Although the World Cup has concluded, those of you who haven't done so should read the amazing article in Slate by Stanford Neuroscience's own Patrick House. For those of you who live/work around Palo Alto, CA, Patrick is the tall gentleman with the massive head of curly hair who you will have noticed, perhaps out of the corner of your eye, sitting at Cafe Del Doge, or browsing at Feldman's Books. When he isn't cultivating his man-about-town image, Patrick studies Toxoplasma gondii in the lab of Robert Sapolsky.
Toxoplasma gondii is a single-celled parasite whose reproduction is dependent upon being located within the stomach of a cat. In order to get to this critical breeding ground, Toxo has developed an unusual strategy: excreted from the cats stomach in feces, Toxo is ingested by cat feces-munching rodents. Toxo then travels directly to the rodents' brains, where it alters brain function, making infected animals attracted to cat urine. Infected rodents seek out this newly attractive odor, whereupon a recently relieved cat eats them, returning the Toxo to the cat's stomach, where it can reproduce.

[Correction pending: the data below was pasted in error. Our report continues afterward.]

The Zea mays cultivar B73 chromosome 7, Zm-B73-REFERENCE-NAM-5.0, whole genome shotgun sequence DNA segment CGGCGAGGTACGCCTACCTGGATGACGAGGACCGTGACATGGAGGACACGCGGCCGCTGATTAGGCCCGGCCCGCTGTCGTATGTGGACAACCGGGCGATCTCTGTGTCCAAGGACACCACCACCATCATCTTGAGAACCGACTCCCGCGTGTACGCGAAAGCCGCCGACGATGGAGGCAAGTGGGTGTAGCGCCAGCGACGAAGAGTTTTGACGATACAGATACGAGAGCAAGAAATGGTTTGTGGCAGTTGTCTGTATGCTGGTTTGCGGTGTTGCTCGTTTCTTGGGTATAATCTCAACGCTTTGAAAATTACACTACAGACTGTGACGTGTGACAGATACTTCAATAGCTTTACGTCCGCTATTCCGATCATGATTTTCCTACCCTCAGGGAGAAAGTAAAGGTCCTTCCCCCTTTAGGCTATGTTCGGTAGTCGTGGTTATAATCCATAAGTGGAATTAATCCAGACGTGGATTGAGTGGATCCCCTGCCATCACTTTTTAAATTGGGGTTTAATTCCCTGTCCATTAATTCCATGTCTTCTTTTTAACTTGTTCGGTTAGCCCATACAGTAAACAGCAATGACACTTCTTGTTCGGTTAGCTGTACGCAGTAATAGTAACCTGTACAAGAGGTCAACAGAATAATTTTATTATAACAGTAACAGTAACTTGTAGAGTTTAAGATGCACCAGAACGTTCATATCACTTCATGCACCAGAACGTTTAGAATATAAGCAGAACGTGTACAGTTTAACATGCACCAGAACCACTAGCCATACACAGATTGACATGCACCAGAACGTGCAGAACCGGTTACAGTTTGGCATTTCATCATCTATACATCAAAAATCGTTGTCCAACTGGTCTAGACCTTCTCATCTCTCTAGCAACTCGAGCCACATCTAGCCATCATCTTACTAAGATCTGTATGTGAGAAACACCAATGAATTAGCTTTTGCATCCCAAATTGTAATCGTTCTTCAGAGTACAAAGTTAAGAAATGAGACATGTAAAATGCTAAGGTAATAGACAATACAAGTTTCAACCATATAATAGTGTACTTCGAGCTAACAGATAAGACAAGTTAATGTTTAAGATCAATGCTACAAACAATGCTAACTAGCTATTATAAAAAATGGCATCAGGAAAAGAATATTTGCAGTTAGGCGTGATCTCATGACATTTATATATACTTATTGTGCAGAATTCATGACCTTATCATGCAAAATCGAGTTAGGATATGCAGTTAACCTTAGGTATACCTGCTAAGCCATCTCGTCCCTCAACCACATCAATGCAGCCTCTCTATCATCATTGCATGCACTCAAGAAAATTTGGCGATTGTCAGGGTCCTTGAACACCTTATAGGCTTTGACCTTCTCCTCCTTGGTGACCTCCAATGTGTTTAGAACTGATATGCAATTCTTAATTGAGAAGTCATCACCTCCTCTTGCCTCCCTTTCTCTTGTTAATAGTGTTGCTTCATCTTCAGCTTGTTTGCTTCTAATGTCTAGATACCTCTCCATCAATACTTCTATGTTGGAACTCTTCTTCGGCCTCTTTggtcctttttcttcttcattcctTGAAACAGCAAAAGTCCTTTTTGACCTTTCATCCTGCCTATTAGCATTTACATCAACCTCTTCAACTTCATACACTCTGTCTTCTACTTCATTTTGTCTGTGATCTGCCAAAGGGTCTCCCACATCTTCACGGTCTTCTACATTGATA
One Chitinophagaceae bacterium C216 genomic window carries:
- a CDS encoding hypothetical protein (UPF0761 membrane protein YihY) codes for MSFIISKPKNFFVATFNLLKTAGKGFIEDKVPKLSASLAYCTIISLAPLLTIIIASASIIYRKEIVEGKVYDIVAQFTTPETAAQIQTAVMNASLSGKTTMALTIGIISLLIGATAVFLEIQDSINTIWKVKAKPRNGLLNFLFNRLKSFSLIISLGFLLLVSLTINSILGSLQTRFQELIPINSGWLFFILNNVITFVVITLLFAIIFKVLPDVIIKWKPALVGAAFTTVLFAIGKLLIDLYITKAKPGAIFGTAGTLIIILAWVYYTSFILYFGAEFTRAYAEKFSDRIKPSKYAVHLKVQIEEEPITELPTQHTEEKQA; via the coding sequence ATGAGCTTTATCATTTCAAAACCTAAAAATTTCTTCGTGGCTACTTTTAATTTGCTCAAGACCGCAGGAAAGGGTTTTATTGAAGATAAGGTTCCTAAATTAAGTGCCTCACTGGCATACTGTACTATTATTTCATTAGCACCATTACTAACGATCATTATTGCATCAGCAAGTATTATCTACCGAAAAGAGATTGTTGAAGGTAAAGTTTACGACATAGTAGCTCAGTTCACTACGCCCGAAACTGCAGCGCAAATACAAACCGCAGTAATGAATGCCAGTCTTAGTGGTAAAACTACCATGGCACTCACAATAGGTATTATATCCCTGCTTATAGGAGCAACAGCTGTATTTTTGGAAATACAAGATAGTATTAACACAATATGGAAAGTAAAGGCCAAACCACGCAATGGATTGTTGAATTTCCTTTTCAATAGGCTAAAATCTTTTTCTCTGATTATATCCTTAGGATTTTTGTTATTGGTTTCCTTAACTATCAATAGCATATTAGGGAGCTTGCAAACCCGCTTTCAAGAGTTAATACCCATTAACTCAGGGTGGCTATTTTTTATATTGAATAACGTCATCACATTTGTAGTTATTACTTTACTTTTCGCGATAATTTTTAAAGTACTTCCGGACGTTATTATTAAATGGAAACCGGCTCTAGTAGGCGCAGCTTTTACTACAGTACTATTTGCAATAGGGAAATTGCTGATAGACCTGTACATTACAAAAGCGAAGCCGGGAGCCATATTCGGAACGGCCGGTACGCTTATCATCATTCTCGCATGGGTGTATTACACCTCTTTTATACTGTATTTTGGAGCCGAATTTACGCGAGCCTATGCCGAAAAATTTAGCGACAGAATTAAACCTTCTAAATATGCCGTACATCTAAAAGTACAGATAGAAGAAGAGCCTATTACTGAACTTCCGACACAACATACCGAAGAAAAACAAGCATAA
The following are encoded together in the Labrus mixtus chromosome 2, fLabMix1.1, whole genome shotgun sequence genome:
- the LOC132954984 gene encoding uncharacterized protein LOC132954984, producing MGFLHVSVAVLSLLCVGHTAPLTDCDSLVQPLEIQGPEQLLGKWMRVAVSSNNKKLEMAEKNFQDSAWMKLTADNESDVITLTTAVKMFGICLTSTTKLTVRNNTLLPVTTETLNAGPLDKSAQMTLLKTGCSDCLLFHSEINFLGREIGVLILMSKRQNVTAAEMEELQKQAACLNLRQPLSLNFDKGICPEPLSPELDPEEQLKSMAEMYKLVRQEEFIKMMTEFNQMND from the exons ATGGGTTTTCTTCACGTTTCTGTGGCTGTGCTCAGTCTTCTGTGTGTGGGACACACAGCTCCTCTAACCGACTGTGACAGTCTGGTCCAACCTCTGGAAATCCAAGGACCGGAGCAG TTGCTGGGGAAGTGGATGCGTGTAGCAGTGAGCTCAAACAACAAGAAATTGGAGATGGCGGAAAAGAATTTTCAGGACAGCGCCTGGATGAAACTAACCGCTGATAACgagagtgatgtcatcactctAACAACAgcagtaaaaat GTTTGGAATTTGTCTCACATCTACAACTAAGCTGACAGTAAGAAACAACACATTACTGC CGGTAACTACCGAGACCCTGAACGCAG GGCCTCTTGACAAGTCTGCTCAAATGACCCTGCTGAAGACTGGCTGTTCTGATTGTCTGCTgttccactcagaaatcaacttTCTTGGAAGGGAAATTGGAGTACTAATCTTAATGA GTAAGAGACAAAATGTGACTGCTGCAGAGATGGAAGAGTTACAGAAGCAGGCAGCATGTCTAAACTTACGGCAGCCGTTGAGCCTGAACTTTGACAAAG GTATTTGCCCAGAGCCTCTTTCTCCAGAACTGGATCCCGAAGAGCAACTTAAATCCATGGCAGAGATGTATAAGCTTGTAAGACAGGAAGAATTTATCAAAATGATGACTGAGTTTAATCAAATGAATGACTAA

There has been recent discussions of how Toxo infection in humans might be influencing human behavior (see a recent Economist article, as well as research articles from the journals NeuroImmunoModulation and Folia Parasitologica). In his Slate article, Patrick takes a serious look at correlations between country-wide rates of Toxo infection, and success in the World Cup.
Landon Donovan Needs a Cat: Could a brain parasite found in cats help soccer teams win at the World Cup? by Patrick House for Slate